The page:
Today I found this post in my drafts–from 12/17/2013! I’m not sure why I never published it, but here it is.
After church this past Sunday, while sitting in our church library waiting for my two younger children as they participated in the rehearsal for children’s choir, I picked up the book “The Shaping of a Christian Family” by Elisabeth Elliot. I had read some of it in a previous week, and I felt saddened to see some of her comments about babies. So I picked it up again to re-read her words and decided to write about them. I don’t have the book in front of me, but I jotted down a couple quotes. In the chapter on “Courtesy,” page 166, she says:
To parents is given the holy task of teaching their children not to yield to selfishness but to learn the mystery of charity, which means self-giving sacrificial love. This is a profound concept, the groundwork for which is the elementary lesson that the world does not revolve around me. It is not too soon to begin this lesson on the baby’s first day at home.
On the next page she shares that she fed her baby on-demand, as did her daughter with her first, as I recall, five children, until she learned, what she felt, was a better way. Elisabeth wrote that, “When my daughter’s babies came she had been well indoctrinated with La Leche League’s humanistic philosophy of on-demand feeding.”
I don’t understand the belief that feeding a baby when they are hungry, and nursing for comfort, is a humanistic philosophy. Different people will define humanism differently, but keep in mind, she believes that it being a humanistic philosophy is a really bad thing. I remember growing up being taught that being humanistic is something you absolutely want to avoid, that it’s against the Bible and what God teaches. The first definition of “humanism” listed in The Free Dictionary is “A system of thought that rejects religious beliefs and centers on humans and their values, capacities, and worth.” A quick Google of the phrase “secular humanism” brought up this definition: “humanism, with regard in particular to the belief that humanity is capable of morality and self-fulfillment without belief in God.”
It honestly doesn’t make sense to me that she would correlate on-demand feeding, or what I now hear more commonly called “on-cue” feeding, as something that would be against God and what He teaches. To feed a hungry baby, to comfort a distressed baby, these are things I believe with my whole being that God wants us to do. These are things that point to our gracious God and Savior, not things that elevate humans to a level they do not belong. On the contrary, I believe that nursing on-cue is part of His design and desire for babies and mothers, that it helps ensure that a baby will have enough breastmilk, and that it helps nurture the bond, through building closeness and mutual trust, between a mother and her baby.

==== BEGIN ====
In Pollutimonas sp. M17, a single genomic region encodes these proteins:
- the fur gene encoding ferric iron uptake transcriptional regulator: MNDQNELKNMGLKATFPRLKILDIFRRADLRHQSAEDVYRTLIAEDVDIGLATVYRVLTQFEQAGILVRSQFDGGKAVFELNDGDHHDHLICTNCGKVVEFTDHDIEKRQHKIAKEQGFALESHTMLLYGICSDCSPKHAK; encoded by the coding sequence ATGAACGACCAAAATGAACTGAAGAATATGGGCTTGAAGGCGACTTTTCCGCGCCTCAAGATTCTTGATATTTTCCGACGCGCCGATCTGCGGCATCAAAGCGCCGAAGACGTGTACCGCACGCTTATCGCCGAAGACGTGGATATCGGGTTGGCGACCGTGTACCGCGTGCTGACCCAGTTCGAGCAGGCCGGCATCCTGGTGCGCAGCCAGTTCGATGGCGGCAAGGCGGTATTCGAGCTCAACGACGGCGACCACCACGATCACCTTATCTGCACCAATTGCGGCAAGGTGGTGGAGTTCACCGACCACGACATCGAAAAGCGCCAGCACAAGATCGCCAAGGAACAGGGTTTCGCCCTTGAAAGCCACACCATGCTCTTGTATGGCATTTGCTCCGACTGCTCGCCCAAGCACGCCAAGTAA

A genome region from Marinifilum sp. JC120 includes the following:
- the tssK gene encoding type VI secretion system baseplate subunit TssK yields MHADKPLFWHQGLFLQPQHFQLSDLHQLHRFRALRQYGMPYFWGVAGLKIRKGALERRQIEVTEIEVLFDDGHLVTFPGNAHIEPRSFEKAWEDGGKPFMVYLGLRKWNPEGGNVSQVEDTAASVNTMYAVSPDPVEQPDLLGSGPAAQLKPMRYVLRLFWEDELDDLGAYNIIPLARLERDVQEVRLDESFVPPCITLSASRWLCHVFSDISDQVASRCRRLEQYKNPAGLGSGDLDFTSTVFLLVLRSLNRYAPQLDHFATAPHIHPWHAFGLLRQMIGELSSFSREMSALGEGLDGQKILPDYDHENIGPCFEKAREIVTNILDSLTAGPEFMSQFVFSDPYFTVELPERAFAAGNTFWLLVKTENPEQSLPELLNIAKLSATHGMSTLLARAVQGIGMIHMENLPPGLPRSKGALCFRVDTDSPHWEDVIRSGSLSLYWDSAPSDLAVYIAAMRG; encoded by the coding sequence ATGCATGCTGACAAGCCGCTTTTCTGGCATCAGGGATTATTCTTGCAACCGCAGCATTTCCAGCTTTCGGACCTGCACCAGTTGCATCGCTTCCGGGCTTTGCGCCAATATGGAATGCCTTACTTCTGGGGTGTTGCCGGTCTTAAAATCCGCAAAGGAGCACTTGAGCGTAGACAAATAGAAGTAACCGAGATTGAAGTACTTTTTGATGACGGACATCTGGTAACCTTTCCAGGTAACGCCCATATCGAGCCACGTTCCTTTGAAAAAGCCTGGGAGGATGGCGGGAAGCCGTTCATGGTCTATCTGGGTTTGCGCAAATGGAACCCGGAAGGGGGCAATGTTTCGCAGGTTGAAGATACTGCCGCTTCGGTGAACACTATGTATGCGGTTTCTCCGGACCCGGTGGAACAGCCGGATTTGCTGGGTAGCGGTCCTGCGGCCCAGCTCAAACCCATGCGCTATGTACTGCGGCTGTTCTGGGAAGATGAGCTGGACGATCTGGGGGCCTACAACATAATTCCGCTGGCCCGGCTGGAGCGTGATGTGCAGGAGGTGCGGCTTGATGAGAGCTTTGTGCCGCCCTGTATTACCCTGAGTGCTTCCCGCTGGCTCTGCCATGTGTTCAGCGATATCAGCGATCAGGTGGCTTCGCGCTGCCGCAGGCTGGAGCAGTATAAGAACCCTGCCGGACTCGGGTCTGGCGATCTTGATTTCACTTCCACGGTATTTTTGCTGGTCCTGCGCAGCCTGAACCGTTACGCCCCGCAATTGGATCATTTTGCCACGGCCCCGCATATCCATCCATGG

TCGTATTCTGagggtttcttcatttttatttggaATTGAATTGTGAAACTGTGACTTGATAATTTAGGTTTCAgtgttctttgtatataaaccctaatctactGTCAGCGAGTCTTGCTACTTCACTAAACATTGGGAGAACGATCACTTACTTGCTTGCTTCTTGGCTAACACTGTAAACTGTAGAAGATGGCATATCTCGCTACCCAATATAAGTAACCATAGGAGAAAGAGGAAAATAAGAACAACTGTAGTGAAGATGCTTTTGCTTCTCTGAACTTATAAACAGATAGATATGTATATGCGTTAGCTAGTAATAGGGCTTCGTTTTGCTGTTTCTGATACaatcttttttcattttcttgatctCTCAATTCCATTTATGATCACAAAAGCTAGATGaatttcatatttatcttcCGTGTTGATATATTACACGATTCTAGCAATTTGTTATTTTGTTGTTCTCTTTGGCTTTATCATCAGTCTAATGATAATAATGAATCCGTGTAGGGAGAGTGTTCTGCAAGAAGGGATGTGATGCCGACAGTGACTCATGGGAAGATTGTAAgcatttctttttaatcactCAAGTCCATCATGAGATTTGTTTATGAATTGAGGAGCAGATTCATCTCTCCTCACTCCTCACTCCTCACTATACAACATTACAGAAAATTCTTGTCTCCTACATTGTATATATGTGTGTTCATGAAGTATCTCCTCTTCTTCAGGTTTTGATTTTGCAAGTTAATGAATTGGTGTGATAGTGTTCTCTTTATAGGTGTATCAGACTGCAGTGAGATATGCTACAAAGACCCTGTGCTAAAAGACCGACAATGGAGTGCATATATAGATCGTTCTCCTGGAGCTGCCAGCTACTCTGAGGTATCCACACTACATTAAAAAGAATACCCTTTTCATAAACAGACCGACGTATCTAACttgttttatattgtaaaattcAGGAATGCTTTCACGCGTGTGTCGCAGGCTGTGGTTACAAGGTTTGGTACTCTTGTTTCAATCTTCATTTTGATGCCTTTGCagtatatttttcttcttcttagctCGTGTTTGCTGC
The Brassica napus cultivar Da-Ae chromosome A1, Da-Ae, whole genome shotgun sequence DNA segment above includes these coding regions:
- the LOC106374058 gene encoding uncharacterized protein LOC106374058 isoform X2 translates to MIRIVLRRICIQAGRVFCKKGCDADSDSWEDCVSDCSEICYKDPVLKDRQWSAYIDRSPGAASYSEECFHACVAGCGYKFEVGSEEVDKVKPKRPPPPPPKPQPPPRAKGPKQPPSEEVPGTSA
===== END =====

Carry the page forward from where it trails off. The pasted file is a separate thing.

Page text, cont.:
I see nothing in the Bible that would lead me to believe that nursing a baby when they want to nurse is a “humanistic philosophy.” In I Peter 2:2 we read that we are to, “As newborn babes, desire the sincere milk of the word” (KJV). Think of how much a newborn baby loves and needs to nurse and then think of how much God wants us to desire His word. In comparing the two things in this way, can the conclusion be drawn that desiring milk that fervently must be something a baby needs to learn is not appropriate? No way.
On one hand there is the belief that you need to make your baby wait, that you need to put them on a schedule, so that they know you are in charge and so they learn that they aren’t the center of their world. Some believe that the sooner they realize this the better.
On the other hand is the belief that modeling for a little one sacrificial giving, listening to them and meeting their needs responsively, will help them learn, not that “the world revolves around me,” but that they are important, loved, listened to, that when we love someone we listen to them and don’t ignore them, we respond to their needs and meet them the best that we can. Our example to them models empathy, sensitivity, caring, and concern for others, and in turn helps nurture those beautiful traits in our children.
They won’t always be so needy. It’s a season of life they are passing through, and as such there are special needs at that age, and we can and should nurture them in a special way when they are babies. As babies they are new to this world and helpless, and by responding to them and meeting their needs the best we can as they share those needs with us, we help them learn to communicate better and build trust and understanding in our relationship with them.
Comforting our babies at our breast, feeding them when they are hungry is good and points them to God, not away from Him. In Isaiah 66:11, God, comparing Jerusalem to a nursing mother, says, “For you will nurse and be satisfied at her comforting breasts; you will drink deeply and delight in her overflowing abundance“ (NIV). And in Isaiah 66:13, our Lord, our perfect example of a loving parent, goes on to say, “. . . As a mother comforts her child, so will I comfort you” (NIV).
I encourage each mother to answer your baby’s cries, to feel free to nurse as much as your little one desires, to go ahead and comfort your little one at your breast. Psalm 22:9b says, “. . . you made me trust in you even at my mother’s breast” (NIV), and we can feel confident that it points our children to, not away, from our loving and compassionate Savior, and that it’s part of His design.